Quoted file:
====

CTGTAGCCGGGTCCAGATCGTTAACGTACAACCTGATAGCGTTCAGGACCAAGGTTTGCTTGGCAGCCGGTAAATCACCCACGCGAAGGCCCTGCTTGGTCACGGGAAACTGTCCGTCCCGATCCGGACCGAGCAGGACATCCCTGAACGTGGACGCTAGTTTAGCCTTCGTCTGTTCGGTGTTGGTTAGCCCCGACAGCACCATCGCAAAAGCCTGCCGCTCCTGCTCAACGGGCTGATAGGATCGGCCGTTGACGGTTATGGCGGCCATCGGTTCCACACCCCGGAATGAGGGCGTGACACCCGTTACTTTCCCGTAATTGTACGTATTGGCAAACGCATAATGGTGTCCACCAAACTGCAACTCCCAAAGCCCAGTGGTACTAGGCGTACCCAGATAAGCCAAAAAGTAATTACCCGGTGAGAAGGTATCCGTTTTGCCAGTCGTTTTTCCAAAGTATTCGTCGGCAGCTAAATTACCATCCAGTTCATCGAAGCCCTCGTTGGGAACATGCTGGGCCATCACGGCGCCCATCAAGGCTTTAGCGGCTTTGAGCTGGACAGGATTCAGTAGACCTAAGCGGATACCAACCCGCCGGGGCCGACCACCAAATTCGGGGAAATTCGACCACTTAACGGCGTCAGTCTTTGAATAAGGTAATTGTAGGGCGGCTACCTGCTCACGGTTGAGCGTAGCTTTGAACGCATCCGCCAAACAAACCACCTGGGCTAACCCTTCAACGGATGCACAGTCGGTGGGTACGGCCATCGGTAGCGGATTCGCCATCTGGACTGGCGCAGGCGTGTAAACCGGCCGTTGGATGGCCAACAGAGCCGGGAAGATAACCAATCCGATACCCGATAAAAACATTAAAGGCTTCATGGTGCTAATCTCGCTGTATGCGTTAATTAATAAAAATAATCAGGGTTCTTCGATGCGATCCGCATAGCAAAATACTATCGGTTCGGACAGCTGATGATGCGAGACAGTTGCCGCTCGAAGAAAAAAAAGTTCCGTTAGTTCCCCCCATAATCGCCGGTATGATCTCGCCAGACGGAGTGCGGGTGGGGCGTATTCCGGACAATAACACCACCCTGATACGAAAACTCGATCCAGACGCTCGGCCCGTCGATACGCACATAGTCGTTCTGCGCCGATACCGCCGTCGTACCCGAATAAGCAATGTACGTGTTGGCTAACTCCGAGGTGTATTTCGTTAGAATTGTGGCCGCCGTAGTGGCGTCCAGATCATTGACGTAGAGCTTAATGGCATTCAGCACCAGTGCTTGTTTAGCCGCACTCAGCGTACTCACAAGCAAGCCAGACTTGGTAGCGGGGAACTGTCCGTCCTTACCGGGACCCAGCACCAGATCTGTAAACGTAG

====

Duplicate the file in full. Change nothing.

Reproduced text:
CTGTAGCCGGGTCCAGATCGTTAACGTACAACCTGATAGCGTTCAGGACCAAGGTTTGCTTGGCAGCCGGTAAATCACCCACGCGAAGGCCCTGCTTGGTCACGGGAAACTGTCCGTCCCGATCCGGACCGAGCAGGACATCCCTGAACGTGGACGCTAGTTTAGCCTTCGTCTGTTCGGTGTTGGTTAGCCCCGACAGCACCATCGCAAAAGCCTGCCGCTCCTGCTCAACGGGCTGATAGGATCGGCCGTTGACGGTTATGGCGGCCATCGGTTCCACACCCCGGAATGAGGGCGTGACACCCGTTACTTTCCCGTAATTGTACGTATTGGCAAACGCATAATGGTGTCCACCAAACTGCAACTCCCAAAGCCCAGTGGTACTAGGCGTACCCAGATAAGCCAAAAAGTAATTACCCGGTGAGAAGGTATCCGTTTTGCCAGTCGTTTTTCCAAAGTATTCGTCGGCAGCTAAATTACCATCCAGTTCATCGAAGCCCTCGTTGGGAACATGCTGGGCCATCACGGCGCCCATCAAGGCTTTAGCGGCTTTGAGCTGGACAGGATTCAGTAGACCTAAGCGGATACCAACCCGCCGGGGCCGACCACCAAATTCGGGGAAATTCGACCACTTAACGGCGTCAGTCTTTGAATAAGGTAATTGTAGGGCGGCTACCTGCTCACGGTTGAGCGTAGCTTTGAACGCATCCGCCAAACAAACCACCTGGGCTAACCCTTCAACGGATGCACAGTCGGTGGGTACGGCCATCGGTAGCGGATTCGCCATCTGGACTGGCGCAGGCGTGTAAACCGGCCGTTGGATGGCCAACAGAGCCGGGAAGATAACCAATCCGATACCCGATAAAAACATTAAAGGCTTCATGGTGCTAATCTCGCTGTATGCGTTAATTAATAAAAATAATCAGGGTTCTTCGATGCGATCCGCATAGCAAAATACTATCGGTTCGGACAGCTGATGATGCGAGACAGTTGCCGCTCGAAGAAAAAAAAGTTCCGTTAGTTCCCCCCATAATCGCCGGTATGATCTCGCCAGACGGAGTGCGGGTGGGGCGTATTCCGGACAATAACACCACCCTGATACGAAAACTCGATCCAGACGCTCGGCCCGTCGATACGCACATAGTCGTTCTGCGCCGATACCGCCGTCGTACCCGAATAAGCAATGTACGTGTTGGCTAACTCCGAGGTGTATTTCGTTAGAATTGTGGCCGCCGTAGTGGCGTCCAGATCATTGACGTAGAGCTTAATGGCATTCAGCACCAGTGCTTGTTTAGCCGCACTCAGCGTACTCACAAGCAAGCCAGACTTGGTAGCGGGGAACTGTCCGTCCTTACCGGGACCCAGCACCAGATCTGTAAACGTAG